The Committee on Science, Space, and Technology today approved two important bills that improve the science behind regulatory decision-making at the Environmental Protection Agency (EPA).
H.R. 875, introduced by Rep. Jim Sensenbrenner (R-Wis.), requires the EPA to coordinate with the National Academy of Sciences to comprehensively assess scientific and technical research on gasoline blends with 15 percent ethanol, commonly referred to as E15, before such fuels may be approved for consumer use. A diverse group of 37 organizations ranging from the Environmental Working Group to the American Fuel & Petrochemical Manufacturers to the Milk Producers Council signed a letter in support of H.R. 875, urging further study of E15 before EPA permits its use.
Chairman Lamar Smith (R-Texas): "Time and again, we see instances where American businesses are unnecessarily harmed by the EPA's regulatory and political agenda. Mr. Sensenbrenner's E15 bill is backed by both the American Petroleum Institute and the Environmental Working Group, two organizations that do not agree often. It is also supported by the American Automobile Association (AAA), as well as groups representing everyone from snowmobilers to boaters to motorcyclists. Mr. Stewart's legislation has garnered support from the American Farm Bureau and the American Chemistry Council.
"Both of these bills improve the science that goes into EPA's regulations. This is why they have received such broad support among diverse stakeholders. The bill also makes sure that EPA regulations are reviewed in a balanced and transparent manner."
The Committee adopted three Democratic amendments and approved H.R. 875 by a vote of 18-17.
Rep. Sensenbrenner: "After examining the basis for the EPA to grant its waiver decisions in 2010 and 2011 to allow the introduction of E15 fuel, it is clear to me that this decision was wrong, rushed and based on incomplete science. Numerous tests and warnings highlight the harmful effects of E15 fuel blends on engines and their components, but they have all been dismissed by the EPA. Therefore, we must force the EPA to stop the use of E15 fuel as we cannot responsibly allow the approval of mid-level ethanol blends until the serious safety, fuel efficiency, engine damage and environmental concerns are addressed."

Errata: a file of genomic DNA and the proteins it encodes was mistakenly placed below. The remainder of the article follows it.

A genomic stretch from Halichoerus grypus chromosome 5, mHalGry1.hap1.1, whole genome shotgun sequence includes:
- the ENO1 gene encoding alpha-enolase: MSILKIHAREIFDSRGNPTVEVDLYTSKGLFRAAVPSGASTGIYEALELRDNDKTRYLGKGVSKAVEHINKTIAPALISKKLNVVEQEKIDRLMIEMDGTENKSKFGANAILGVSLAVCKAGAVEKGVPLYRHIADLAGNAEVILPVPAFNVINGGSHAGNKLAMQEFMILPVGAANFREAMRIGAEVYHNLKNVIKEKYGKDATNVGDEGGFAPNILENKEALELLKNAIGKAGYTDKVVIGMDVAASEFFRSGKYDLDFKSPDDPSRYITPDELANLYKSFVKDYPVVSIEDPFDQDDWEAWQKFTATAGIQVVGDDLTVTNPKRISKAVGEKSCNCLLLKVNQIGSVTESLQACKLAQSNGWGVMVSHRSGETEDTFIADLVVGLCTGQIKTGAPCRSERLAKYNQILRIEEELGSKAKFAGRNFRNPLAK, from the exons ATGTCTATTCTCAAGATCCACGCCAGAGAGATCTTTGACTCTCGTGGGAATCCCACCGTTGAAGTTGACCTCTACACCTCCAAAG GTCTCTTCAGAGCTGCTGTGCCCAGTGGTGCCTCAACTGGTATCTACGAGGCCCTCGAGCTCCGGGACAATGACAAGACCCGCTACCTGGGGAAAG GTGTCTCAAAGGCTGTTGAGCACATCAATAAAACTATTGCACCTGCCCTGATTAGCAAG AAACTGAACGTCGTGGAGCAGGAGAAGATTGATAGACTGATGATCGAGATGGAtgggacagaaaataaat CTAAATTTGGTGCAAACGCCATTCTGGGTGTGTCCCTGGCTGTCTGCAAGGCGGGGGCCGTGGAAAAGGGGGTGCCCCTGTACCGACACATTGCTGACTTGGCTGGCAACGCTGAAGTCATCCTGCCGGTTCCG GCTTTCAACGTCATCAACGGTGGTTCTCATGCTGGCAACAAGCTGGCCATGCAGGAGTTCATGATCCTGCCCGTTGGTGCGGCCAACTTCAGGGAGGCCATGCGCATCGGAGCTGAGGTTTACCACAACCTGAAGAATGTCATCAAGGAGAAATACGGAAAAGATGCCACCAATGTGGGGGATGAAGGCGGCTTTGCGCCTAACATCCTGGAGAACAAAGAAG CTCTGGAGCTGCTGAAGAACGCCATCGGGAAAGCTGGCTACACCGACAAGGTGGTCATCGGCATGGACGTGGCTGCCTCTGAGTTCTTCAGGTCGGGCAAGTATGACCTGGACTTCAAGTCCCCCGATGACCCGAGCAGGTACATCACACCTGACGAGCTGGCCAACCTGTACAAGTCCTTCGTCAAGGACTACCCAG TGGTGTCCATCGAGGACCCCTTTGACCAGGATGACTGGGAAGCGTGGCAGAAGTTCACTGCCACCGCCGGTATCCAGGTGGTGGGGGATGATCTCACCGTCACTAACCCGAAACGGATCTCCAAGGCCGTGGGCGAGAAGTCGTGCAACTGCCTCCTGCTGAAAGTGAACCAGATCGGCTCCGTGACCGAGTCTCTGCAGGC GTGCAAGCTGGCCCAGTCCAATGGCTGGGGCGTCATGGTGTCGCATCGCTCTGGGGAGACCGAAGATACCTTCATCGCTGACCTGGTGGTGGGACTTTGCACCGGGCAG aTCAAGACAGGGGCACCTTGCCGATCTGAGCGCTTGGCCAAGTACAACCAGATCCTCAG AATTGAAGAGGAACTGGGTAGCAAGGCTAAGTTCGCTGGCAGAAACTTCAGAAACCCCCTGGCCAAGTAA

The Committee also approved H.R.1422, the EPA Science Advisory Board Reform Act of 2013, introduced by Environment Subcommittee Chairman Chris Stewart (R-Utah). The bill makes changes to the EPA's Science Advisory Board (SAB) to enhance public participation, improve the process for selecting expert advisors, expand transparency requirements and limit non-scientific policy advice.
Environment Subcommittee Chairman Stewart: "The bill before us, the EPA Science Advisory Board Reform Act, would help address a variety of concerns with the SAB and its sub-panels by expanding transparency requirements, improving the process for selecting expert advisors, strengthening public participation, and limiting non-scientific policy advice.
"The bill contains basic, good government changes and draws upon non-controversial provisions of the Federal Advisory Committee Act, the EPA's own Peer Review Handbook, the National Academies' committee composition and conflict-of-interest policy, and recommendations from Science Committee testimony and other outside groups."
To address current deficiencies in EPA's scientific advisory process, H.R. 1422:
-Strengthens public participation and public comment opportunities.
-Improves the make-up of SAB and its sub-panels by reinforcing peer review requirements regarding balance and independence. The bill also reduces potential conflicts of interest by requiring enhanced disclosure of members' financial relationships relevant to board activities.
Requires opportunities for dissenting panelists to make their views known.
-Requires communication of uncertainties in scientific findings and conclusions.
-Limits non-scientific policy advice and recommendations, while requiring explicit disclosure of such advice when SAB feels compelled to provide it.
A group of 29 different organizations expressed support for H.R. 1422. The Committee adopted six Democratic amendments and approved the bill by a vote of 21-16.